By Alon Ben-Meir
Netanyahu has served as prime minister for the past 11 years, coinciding with Hamas’ rule over Gaza ever since it usurped power in 2007 from the Palestinian Authority after a brief violent confrontation between the two sides. During this period, Netanyahu has deliberately perpetuated the conflict with Hamas as a means by which to promote his sinister political agenda. At no point has he contemplated finding a mutually acceptable solution that could end the hostilities and gradually lead to peaceful coexistence. Instead, he has portrayed Hamas as an irredeemable foe committed to Israel’s destruction, insisting there is nothing that Israel can do other than maintain the status quo and handle Hamas with force.
The recent flare-up between the two sides is just another violent episode in a continuing bloody conflict, including three wars that killed thousands of Palestinians and scores of Israelis, not to speak of the massive destruction inflicted on Gaza and the social and economic dislocation that the Israelis endured.
Netanyahu often uses disproportionate force to ‘teach Hamas a lesson’. He knows, however, that the humanitarian crisis in Gaza is of such magnitude that it is impossible for Hamas and the public to accept, as in the past, incremental and temporary relief while the blockade remains in place and hopelessness and despair continue to reign. Predictably, the vicious cycle of violence continues, and managing rather than solving the conflict has been Netanyahu’s strategy all along.
Netanyahu is resisting calls from his own party, as well as from some of the opposition members, to invade Gaza and decapitate Hamas’ leadership—as Energy Minister and Security Cabinet member Yuval Steinitz described it to Army Radio on Monday, “to get rid of Hamas, we have to conquer Gaza.” He and others foolishly believe that such a drastic move would guarantee calm and lead to a peaceful transition from Hamas to the PA, which is nothing short of a pipedream. Unless Israel occupies Gaza permanently, a new cadre of Hamas leaders will rise almost overnight who will be even more militant and resilient than the current leadership.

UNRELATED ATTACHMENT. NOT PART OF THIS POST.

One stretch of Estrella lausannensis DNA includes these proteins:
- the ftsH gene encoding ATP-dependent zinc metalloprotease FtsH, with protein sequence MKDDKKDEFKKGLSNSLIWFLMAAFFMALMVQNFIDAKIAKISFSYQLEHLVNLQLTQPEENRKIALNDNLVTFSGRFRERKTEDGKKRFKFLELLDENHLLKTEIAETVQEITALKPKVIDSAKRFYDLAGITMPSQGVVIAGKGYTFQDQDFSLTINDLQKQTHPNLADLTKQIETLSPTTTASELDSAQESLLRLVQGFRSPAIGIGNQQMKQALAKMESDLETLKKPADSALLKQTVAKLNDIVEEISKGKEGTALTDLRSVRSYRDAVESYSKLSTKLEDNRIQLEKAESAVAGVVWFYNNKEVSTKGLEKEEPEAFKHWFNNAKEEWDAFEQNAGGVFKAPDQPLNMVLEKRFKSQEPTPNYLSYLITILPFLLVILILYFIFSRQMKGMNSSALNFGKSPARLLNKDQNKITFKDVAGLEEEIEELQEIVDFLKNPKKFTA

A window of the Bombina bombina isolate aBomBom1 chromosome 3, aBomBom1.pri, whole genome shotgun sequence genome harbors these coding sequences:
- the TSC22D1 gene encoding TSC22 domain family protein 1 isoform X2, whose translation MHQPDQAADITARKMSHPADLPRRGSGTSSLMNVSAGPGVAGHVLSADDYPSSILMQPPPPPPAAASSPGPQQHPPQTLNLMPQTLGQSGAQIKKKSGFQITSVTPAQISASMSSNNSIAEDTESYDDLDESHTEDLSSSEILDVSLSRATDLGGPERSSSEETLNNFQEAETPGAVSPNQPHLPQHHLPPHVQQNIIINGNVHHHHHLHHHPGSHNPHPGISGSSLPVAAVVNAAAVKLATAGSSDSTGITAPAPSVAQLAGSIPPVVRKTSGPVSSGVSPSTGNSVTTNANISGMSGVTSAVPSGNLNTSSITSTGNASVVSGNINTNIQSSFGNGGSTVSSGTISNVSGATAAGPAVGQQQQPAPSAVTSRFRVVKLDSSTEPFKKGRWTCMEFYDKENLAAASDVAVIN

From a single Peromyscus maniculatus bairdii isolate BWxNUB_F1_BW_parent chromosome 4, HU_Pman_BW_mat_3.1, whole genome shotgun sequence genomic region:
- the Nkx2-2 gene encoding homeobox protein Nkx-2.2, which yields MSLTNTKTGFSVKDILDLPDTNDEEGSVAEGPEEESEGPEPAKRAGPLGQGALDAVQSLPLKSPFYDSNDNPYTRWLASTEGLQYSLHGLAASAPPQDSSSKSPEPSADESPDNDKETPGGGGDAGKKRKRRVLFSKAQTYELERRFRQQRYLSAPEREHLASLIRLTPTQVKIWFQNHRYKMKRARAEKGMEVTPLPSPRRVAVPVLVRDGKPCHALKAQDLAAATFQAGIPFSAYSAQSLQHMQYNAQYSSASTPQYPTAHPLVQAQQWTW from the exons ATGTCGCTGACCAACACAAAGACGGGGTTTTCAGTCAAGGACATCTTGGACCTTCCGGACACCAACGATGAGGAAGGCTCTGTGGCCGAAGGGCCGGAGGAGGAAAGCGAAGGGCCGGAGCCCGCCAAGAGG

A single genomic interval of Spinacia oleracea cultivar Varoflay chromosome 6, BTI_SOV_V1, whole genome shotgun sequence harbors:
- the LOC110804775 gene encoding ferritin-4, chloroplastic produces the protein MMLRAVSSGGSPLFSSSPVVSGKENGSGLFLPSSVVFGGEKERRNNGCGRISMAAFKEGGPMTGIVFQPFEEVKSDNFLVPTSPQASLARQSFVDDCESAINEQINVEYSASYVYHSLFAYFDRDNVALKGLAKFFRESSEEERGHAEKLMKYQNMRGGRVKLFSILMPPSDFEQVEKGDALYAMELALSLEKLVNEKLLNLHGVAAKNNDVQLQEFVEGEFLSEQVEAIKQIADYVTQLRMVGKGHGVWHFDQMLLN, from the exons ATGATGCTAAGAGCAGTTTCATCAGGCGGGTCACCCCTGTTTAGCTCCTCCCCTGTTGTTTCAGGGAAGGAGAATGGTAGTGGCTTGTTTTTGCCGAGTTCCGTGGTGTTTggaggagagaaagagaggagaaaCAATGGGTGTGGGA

Netanyahu objects to another incursion, fearing that this time Hamas will not agree to any ceasefire that does not permanently provide relief and lead to the lifting of the blockade, which he vehemently opposes.
He also refuses to reoccupy Gaza, as this would force the Israeli government to care for nearly two million Palestinians, which would be nothing short of a nightmare. Not only would such an ill-conceived move require the establishment of a massive security apparatus that will constantly put the lives of soldiers at serious risk, it would also cost hundreds of millions of dollars annually to sustain.
Netanyahu has constantly strived to prevent any reconciliation efforts between the PA and Hamas, which allows him to claim that there is no negotiating partner. And when the PA and Hamas have agreed twice in the past to form a unity government, Netanyahu refused to enter peace talks, insisting that he won’t negotiate with a Palestinian government that includes Hamas.
Netanyahu often accommodates the Egyptians in dealing with Hamas, given Egypt’s important role in mediating between Israel and Hamas. Egypt is interested in maintaining calm in Gaza, but does not mind the punishing blow that Israel frequently inflicts on Hamas. As Hamas is an off-shoot of the Muslim Brotherhood, which Egypt has designated as a terrorist organization, it imposes serious restrictions on the crossing of Palestinians from Gaza into Egypt.